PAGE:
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The role of mast cells and renin-angiotensin system on the inflamatory response induced by experimental periodontitis in mice

Grant number: 16/05780-2
Support type:Scholarships in Brazil - Scientific Initiation
Effective date (Start): May 01, 2016
Effective date (End): April 30, 2017
Field of knowledge:Health Sciences - Dentistry
Principal Investigator:Sandra Helena Penha de Oliveira
Grantee:Jessica Pinati Pereira
Home Institution: Faculdade de Odontologia (FOA). Universidade Estadual Paulista (UNESP). Campus de Araçatuba. Araçatuba , SP, Brazil
Associated research grant:15/03965-2 - Role of the renin-angiotensin system in different oral inflammatory models: an experimental interdisciplinary and clinical approach, AP.TEM

Abstract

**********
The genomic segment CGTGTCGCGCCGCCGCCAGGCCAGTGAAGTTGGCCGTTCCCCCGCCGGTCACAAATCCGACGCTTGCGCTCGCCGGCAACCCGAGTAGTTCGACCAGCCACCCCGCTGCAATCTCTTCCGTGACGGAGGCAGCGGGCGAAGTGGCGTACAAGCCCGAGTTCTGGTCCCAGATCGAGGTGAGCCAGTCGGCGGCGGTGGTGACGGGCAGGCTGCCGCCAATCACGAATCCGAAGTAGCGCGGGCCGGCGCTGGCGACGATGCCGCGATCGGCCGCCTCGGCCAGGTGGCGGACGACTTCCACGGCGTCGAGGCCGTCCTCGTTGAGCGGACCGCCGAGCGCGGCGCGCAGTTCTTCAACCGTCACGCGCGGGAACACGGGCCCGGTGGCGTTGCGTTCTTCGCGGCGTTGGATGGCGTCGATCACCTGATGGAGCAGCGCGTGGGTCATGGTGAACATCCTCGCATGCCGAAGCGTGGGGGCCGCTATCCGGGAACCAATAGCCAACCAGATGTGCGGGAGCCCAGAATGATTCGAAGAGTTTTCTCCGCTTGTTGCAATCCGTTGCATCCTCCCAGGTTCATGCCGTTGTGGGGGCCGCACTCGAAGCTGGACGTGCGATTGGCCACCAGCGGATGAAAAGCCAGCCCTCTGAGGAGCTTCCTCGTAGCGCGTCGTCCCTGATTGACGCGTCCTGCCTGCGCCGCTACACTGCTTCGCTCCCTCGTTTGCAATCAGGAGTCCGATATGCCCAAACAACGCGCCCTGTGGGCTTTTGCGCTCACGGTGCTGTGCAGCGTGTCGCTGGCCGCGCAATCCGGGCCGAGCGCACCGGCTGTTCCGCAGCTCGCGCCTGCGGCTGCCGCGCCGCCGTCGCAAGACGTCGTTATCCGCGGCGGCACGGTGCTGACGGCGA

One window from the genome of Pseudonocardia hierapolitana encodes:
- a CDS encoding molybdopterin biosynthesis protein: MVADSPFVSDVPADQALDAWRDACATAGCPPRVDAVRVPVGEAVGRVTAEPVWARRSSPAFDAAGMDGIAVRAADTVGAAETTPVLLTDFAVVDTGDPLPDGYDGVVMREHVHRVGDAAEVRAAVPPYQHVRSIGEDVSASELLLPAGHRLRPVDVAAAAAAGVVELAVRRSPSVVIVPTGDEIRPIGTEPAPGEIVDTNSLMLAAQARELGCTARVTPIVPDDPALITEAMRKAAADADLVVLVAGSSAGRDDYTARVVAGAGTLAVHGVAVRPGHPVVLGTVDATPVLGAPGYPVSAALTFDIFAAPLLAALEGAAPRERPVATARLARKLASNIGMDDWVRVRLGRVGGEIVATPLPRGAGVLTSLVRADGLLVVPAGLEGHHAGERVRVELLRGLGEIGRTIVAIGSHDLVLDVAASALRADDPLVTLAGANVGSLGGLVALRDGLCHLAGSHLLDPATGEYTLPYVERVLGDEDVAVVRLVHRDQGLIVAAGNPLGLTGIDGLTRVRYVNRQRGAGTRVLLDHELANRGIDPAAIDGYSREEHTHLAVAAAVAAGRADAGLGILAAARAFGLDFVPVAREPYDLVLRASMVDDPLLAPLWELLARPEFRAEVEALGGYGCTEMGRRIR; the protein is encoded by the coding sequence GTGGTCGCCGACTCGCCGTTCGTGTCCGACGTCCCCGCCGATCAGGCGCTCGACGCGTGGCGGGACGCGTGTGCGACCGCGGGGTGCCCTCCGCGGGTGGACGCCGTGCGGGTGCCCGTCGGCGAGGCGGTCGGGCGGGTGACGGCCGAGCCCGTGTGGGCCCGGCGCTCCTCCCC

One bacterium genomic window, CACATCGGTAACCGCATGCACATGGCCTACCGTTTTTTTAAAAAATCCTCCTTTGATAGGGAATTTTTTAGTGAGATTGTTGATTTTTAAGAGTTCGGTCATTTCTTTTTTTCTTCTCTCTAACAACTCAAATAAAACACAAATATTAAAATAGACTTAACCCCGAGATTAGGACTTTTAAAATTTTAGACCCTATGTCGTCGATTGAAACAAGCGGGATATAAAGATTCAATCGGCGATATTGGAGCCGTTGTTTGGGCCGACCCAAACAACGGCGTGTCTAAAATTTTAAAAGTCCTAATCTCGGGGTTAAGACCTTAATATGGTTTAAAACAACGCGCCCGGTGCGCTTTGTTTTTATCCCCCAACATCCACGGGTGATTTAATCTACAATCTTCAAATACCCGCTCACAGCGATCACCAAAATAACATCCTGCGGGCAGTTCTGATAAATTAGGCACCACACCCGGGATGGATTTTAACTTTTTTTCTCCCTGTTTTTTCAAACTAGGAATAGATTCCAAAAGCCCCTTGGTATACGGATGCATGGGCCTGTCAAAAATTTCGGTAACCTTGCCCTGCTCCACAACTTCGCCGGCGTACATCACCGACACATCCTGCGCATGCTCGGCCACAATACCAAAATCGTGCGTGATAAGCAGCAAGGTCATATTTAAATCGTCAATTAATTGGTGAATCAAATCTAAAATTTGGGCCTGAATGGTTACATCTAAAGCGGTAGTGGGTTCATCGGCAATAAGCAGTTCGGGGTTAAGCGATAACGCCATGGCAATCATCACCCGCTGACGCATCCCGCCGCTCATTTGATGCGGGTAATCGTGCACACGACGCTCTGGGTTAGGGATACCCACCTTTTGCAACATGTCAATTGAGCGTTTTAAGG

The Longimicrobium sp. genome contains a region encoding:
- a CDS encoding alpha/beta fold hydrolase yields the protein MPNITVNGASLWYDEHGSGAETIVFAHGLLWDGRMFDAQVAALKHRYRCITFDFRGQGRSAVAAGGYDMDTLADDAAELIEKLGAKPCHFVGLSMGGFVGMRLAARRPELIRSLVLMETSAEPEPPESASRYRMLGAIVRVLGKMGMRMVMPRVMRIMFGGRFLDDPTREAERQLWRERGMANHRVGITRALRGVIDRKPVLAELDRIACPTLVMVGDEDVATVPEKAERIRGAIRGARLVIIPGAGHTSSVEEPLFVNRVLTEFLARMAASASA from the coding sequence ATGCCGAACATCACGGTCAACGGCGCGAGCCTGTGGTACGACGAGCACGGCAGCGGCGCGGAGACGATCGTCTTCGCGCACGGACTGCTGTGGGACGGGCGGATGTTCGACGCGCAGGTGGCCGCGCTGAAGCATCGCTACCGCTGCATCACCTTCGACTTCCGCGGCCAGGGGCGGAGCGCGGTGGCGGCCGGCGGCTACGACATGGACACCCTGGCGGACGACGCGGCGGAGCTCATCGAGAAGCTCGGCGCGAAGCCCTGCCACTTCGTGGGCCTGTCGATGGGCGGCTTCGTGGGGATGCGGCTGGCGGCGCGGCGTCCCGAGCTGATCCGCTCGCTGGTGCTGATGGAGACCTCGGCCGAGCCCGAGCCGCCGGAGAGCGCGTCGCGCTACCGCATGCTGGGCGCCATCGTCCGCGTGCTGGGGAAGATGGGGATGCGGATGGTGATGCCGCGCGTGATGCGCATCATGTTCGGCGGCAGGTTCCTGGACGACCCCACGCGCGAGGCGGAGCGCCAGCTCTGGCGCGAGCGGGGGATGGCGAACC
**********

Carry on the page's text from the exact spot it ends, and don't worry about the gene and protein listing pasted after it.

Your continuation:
Periodontal disease (PD) is considered a chronic inflammatory condition and destructive of the supporting structures of the teeth and when developed by a diabetic patient manifests itself in an exaggerated way, promoting the release of inflammatory mediators. Induction of diabetes in animals has been an important tool to investigate the mysteries of this disease in the periodontal medicine. Mast cells (MCs) are cells found in both normal as inflamed periodontal tissue, thus it is assumed that the MCs can participate in a possible inflammatory response, however, the mechanisms by which these MCs may contribute to the progression of PD are still unknown .The renin-angiotensin system (RAS) is characterized as a regulator of blood pressure and long-term control of blood pressure. This SRA simply and clearly modulates several physiological functions such as blood pressure, and tissue inflammation. In diabetic patients with PD, treatment with inhibitor of angiotensin converting enzyme, induced an improvement in glucose levels, as well as the individual in periodontal conditions. However, it is not completely elucidated the mechanisms involved in this improvement. As long as the objective of this study is to evaluate the role of MCs and SARS on the inflammatory response of diabetic mice subjected to periodontitis. Initially will be used BALB/c mice to be euthanized 15 days after the ligation, and this time the regions close to the ligature, gum tissue, jaw and blood will be collected for laboratory processing for the study of inflammatory response. Arising from whole process will be conducted qualitative and quantitative analyzes (histology) of changes in the inflamed tissue through the analysis by optical microscopy of sections stained with H & E. The results, together, contribute to the improvement of knowledge of the molecular and cellular mechanisms involved in the inflammatory response, and can thereby improve the profile of the treatment of diabetic patients, contributing to the development of new therapies for the control of periodontitis the presence of diabetes .